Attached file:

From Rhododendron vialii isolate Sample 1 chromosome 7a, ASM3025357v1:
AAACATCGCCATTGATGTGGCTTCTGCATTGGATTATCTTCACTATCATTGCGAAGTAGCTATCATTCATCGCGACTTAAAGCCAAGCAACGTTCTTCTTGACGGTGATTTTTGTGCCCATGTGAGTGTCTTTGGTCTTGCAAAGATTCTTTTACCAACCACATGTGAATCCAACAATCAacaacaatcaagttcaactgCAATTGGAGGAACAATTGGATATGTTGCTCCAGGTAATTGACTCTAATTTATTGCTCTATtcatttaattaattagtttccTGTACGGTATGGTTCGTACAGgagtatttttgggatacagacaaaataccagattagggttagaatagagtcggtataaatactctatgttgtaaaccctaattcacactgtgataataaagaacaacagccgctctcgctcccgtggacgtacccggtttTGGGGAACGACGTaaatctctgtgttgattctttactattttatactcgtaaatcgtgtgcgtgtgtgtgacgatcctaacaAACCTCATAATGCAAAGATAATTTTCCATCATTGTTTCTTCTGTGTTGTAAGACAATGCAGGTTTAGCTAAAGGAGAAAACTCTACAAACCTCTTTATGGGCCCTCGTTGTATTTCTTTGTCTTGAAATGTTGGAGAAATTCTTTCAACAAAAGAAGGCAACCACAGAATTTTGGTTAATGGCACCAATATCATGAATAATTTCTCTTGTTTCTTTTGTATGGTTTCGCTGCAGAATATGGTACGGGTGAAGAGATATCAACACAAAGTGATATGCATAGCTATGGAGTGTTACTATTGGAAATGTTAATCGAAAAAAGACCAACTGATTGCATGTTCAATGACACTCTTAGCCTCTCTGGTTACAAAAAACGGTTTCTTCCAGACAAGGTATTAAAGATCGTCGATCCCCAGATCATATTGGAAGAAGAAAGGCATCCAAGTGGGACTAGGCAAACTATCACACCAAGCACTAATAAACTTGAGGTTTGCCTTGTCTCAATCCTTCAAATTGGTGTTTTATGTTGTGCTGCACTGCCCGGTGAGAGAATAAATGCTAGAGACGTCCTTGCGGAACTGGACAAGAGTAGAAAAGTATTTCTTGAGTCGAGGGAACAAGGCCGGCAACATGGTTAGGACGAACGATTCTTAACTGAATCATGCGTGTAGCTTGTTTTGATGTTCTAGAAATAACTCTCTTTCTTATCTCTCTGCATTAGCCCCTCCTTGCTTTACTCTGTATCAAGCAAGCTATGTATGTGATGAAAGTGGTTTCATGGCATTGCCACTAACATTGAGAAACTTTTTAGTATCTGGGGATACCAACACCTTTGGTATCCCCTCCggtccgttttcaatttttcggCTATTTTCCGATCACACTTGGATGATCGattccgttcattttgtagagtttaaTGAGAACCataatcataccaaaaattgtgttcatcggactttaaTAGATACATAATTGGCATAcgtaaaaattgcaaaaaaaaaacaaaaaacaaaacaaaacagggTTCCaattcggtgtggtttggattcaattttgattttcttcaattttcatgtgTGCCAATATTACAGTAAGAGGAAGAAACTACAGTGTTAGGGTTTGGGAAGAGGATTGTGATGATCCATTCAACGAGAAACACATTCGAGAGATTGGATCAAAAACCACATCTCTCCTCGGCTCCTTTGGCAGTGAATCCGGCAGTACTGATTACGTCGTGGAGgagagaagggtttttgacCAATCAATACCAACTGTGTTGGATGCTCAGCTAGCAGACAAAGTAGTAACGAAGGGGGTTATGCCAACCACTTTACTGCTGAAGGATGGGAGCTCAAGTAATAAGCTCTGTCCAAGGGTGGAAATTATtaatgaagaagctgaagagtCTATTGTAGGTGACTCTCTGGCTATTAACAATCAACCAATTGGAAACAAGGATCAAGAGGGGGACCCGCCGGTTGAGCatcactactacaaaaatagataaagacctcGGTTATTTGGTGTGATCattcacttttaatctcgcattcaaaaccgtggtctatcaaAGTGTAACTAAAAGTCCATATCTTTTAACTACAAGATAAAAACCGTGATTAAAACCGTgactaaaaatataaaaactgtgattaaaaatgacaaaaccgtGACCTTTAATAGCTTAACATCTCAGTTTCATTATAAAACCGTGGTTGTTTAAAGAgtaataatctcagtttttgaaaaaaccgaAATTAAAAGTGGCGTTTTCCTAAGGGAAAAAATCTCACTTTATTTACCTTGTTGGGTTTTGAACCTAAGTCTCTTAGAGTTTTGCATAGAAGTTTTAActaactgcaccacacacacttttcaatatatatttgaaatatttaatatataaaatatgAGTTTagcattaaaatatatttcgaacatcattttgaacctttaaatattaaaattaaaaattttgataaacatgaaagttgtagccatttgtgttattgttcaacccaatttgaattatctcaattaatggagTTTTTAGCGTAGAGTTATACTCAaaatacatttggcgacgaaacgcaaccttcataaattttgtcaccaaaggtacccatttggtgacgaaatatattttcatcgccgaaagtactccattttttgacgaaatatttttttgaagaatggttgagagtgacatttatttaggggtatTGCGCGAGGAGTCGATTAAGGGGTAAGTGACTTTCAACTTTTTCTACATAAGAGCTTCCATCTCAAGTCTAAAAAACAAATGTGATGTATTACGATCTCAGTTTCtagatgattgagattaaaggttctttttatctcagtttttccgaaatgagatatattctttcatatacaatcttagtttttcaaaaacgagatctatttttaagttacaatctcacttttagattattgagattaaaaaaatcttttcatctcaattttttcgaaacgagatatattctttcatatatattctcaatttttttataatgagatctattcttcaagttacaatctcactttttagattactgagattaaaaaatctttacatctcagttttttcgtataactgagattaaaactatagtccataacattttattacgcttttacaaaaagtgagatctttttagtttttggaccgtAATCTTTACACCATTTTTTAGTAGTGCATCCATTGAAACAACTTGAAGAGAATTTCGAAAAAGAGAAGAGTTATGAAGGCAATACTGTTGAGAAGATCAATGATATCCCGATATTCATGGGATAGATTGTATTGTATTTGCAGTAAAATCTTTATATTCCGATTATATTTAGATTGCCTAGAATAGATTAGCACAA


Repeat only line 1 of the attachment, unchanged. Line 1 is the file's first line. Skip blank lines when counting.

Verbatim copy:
From Rhododendron vialii isolate Sample 1 chromosome 7a, ASM3025357v1: